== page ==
President Obama Takes Strong Stand on Climate in State of the Union Address
Last night, in his State of the Union address, President Obama outlined his plan to tackle global warming and advance renewable energy. He endorsed the views of climate scientists who warn that climate change is already responsible for increasing the severity and frequency of extreme weather events.
In his State of the Union address, President Obama said:
But for the sake of our children and our future, we must do more to combat climate change. Yes, it's true that no single event makes a trend. But the fact is, the 12 hottest years on record have all come in the last 15. Heat waves, droughts, wildfires and floods—all are now more frequent and intense. We can choose to believe that superstorm Sandy, and the most severe drought in decades, and the worst wildfires some states have ever seen were all just a freak coincidence. Or we can choose to believe in the overwhelming judgment of science—and act before it's too late.
“As the president put it tonight, we must act on the climate crisis ‘before it’s too late,’" said Michael Brune, executive director of the Sierra Club. "We applaud his vow to prioritize innovative climate solutions, including investments in job-producing solar and wind energy as well as a focus on energy and fuel efficiency. These are critical steps forward in the fight against climate disruption, but that progress would be rolled back by more destructive oil drilling and gas fracking, and the burning of toxic tar sands. Moving the nation off fossil fuels, and confronting the climate disruption caused by the burning of those fuels, is a matter of such importance to the nation and the world that—for the first time in the Sierra Club’s 120-year history—we will soon participate in an act of civil disobedience to demonstrate our resolve. The obligation to address climate disruption has become so urgent, and the opportunity to attain clean energy prosperity so real, that we have a moral duty to act."
President Obama continued by saying:
Now, the good news is, we can make meaningful progress on this issue while driving strong economic growth. I urge this Congress to get together, pursue a bipartisan, market-based solution to climate change, like the one John McCain and Joe Lieberman worked on together a few years ago. But if Congress won't act soon to protect future generations, I will. I will direct my cabinet to come up with executive actions we can take, now and in the future, to reduce pollution, prepare our communities for the consequences of climate change, and speed the transition to more sustainable sources of energy.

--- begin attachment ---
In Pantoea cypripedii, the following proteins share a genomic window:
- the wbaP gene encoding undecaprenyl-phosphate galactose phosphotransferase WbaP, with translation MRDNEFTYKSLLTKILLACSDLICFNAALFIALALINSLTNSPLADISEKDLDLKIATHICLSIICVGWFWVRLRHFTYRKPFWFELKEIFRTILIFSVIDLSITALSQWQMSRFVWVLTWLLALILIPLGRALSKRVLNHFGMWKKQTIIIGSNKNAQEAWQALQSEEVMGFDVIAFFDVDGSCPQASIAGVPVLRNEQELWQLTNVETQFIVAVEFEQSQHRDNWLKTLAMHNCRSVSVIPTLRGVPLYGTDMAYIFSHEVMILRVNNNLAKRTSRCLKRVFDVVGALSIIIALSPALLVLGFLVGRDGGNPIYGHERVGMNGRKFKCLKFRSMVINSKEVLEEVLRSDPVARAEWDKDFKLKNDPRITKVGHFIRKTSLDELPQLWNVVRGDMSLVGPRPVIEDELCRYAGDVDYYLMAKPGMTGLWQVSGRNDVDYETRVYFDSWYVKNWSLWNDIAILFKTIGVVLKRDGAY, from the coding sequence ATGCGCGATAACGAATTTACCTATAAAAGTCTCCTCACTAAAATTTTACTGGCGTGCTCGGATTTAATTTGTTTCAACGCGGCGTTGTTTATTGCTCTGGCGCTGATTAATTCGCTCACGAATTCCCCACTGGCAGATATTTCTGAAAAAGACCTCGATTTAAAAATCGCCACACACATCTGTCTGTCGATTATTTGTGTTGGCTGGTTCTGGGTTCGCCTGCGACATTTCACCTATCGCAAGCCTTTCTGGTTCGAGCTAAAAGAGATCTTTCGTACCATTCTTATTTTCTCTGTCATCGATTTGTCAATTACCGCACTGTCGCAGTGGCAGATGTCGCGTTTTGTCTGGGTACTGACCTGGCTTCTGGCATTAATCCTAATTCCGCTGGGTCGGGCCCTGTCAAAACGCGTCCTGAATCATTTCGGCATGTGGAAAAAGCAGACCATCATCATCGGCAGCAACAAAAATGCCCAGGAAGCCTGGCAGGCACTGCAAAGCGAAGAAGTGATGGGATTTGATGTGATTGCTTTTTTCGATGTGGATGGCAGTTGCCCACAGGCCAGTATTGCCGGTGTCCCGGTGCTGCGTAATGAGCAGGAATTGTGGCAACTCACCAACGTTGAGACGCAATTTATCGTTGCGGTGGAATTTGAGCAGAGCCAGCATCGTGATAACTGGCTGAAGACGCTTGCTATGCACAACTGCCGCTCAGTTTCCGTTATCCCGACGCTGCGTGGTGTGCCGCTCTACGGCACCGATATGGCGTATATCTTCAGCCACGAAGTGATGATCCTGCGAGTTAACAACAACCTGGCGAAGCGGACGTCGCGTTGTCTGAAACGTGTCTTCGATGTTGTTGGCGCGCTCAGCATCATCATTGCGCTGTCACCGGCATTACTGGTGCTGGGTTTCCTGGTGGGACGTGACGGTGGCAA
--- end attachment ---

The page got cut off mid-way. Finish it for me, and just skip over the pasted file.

Now, four years ago, other countries dominated the clean-energy market and the jobs that came with it. And we've begun to change that. Last year, wind energy added nearly half of all new power capacity in America. So let's generate even more. Solar energy gets cheaper by the year. Let's drive down costs even further. As long as countries like China keep going all-in on clean energy, so must we. Now, in the meantime, the natural gas boom has led to cleaner power and greater energy independence. We need to encourage that. That's why my administration will keep cutting red tape and speeding up new oil and gas permits.
“Between his second inaugural address and tonight’s State of the Union address, President Obama has spoken more forcefully about the need to tackle global warming than all presidents before him combined. If this strong language is any indication of his commitment to addressing global warming, which we believe it is, the next four years hold great promise for our ability to cut carbon pollution and fulfill our obligation to our children and future generations," said Margie Alt, executive director of Environment America.
“It’s important that the president had acknowledged the urgency of the climate crisis. Help cannot come fast enough. Last year saw record hot temperatures, epic drought, terrible storms, massive wildfires, dangerous heat waves and increasing threats to people and plants and animals around the globe, said Kierán Suckling, executive director of Center for Biological Diversity.
“Climate change won’t be solved on rhetoric alone. We look forward to seeing the Obama administration’s plan to cut greenhouse pollution without waiting for Congress but we do know this: It must include use of existing laws like the Clean Air Act to cut carbon pollution, a significant shift toward sustainable energy and rejection of the Keystone XL pipeline and drilling in the Arctic.